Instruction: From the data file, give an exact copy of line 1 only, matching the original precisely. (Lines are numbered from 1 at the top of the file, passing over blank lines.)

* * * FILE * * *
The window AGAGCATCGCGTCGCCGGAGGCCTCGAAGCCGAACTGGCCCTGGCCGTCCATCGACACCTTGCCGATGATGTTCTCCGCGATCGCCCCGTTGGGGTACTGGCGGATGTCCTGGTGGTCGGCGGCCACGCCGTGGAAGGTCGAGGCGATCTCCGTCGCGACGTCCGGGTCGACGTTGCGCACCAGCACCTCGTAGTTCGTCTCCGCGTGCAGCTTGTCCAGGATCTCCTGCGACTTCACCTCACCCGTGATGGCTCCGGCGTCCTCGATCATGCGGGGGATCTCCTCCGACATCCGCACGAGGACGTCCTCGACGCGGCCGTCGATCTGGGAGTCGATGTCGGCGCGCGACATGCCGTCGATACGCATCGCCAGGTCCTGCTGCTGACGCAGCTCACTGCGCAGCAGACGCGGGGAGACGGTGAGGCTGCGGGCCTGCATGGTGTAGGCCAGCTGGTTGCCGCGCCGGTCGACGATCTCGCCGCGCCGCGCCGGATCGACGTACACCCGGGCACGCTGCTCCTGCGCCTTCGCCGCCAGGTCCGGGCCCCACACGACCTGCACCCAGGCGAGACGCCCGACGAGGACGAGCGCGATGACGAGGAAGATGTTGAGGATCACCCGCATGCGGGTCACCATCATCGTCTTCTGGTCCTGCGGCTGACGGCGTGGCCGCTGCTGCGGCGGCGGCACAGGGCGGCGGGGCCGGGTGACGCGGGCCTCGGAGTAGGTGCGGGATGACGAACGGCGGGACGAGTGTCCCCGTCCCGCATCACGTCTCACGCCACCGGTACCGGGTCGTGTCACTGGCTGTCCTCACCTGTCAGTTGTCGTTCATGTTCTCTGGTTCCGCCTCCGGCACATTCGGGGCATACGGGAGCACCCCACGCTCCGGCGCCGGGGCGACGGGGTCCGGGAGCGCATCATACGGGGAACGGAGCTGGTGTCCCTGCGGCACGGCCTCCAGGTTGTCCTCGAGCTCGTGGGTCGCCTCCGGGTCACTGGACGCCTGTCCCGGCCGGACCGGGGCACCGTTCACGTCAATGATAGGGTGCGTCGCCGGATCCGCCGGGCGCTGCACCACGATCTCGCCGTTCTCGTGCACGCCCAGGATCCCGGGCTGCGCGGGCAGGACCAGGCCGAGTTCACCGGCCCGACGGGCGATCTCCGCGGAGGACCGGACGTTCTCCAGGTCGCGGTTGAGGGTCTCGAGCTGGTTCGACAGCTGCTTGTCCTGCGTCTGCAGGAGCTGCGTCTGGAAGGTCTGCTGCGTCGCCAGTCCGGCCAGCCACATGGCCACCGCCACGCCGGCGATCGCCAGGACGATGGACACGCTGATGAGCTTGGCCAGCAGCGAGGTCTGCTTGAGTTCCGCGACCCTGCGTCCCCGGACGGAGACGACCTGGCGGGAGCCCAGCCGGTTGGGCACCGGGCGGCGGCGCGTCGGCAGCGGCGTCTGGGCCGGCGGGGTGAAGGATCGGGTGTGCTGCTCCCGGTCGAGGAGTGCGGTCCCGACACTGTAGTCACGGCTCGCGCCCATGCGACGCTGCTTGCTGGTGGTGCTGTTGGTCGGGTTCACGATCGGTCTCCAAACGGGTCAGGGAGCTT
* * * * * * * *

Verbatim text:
The window AGAGCATCGCGTCGCCGGAGGCCTCGAAGCCGAACTGGCCCTGGCCGTCCATCGACACCTTGCCGATGATGTTCTCCGCGATCGCCCCGTTGGGGTACTGGCGGATGTCCTGGTGGTCGGCGGCCACGCCGTGGAAGGTCGAGGCGATCTCCGTCGCGACGTCCGGGTCGACGTTGCGCACCAGCACCTCGTAGTTCGTCTCCGCGTGCAGCTTGTCCAGGATCTCCTGCGACTTCACCTCACCCGTGATGGCTCCGGCGTCCTCGATCATGCGGGGGATCTCCTCCGACATCCGCACGAGGACGTCCTCGACGCGGCCGTCGATCTGGGAGTCGATGTCGGCGCGCGACATGCCGTCGATACGCATCGCCAGGTCCTGCTGCTGACGCAGCTCACTGCGCAGCAGACGCGGGGAGACGGTGAGGCTGCGGGCCTGCATGGTGTAGGCCAGCTGGTTGCCGCGCCGGTCGACGATCTCGCCGCGCCGCGCCGGATCGACGTACACCCGGGCACGCTGCTCCTGCGCCTTCGCCGCCAGGTCCGGGCCCCACACGACCTGCACCCAGGCGAGACGCCCGACGAGGACGAGCGCGATGACGAGGAAGATGTTGAGGATCACCCGCATGCGGGTCACCATCATCGTCTTCTGGTCCTGCGGCTGACGGCGTGGCCGCTGCTGCGGCGGCGGCACAGGGCGGCGGGGCCGGGTGACGCGGGCCTCGGAGTAGGTGCGGGATGACGAACGGCGGGACGAGTGTCCCCGTCCCGCATCACGTCTCACGCCACCGGTACCGGGTCGTGTCACTGGCTGTCCTCACCTGTCAGTTGTCGTTCATGTTCTCTGGTTCCGCCTCCGGCACATTCGGGGCATACGGGAGCACCCCACGCTCCGGCGCCGGGGCGACGGGGTCCGGGAGCGCATCATACGGGGAACGGAGCTGGTGTCCCTGCGGCACGGCCTCCAGGTTGTCCTCGAGCTCGTGGGTCGCCTCCGGGTCACTGGACGCCTGTCCCGGCCGGACCGGGGCACCGTTCACGTCAATGATAGGGTGCGTCGCCGGATCCGCCGGGCGCTGCACCACGATCTCGCCGTTCTCGTGCACGCCCAGGATCCCGGGCTGCGCGGGCAGGACCAGGCCGAGTTCACCGGCCCGACGGGCGATCTCCGCGGAGGACCGGACGTTCTCCAGGTCGCGGTTGAGGGTCTCGAGCTGGTTCGACAGCTGCTTGTCCTGCGTCTGCAGGAGCTGCGTCTGGAAGGTCTGCTGCGTCGCCAGTCCGGCCAGCCACATGGCCACCGCCACGCCGGCGATCGCCAGGACGATGGACACGCTGATGAGCTTGGCCAGCAGCGAGGTCTGCTTGAGTTCCGCGACCCTGCGTCCCCGGACGGAGACGACCTGGCGGGAGCCCAGCCGGTTGGGCACCGGGCGGCGGCGCGTCGGCAGCGGCGTCTGGGCCGGCGGGGTGAAGGATCGGGTGTGCTGCTCCCGGTCGAGGAGTGCGGTCCCGACACTGTAGTCACGGCTCGCGCCCATGCGACGCTGCTTGCTGGTGGTGCTGTTGGTCGGGTTCACGATCGGTCTCCAAACGGGTCAGGGAGCTT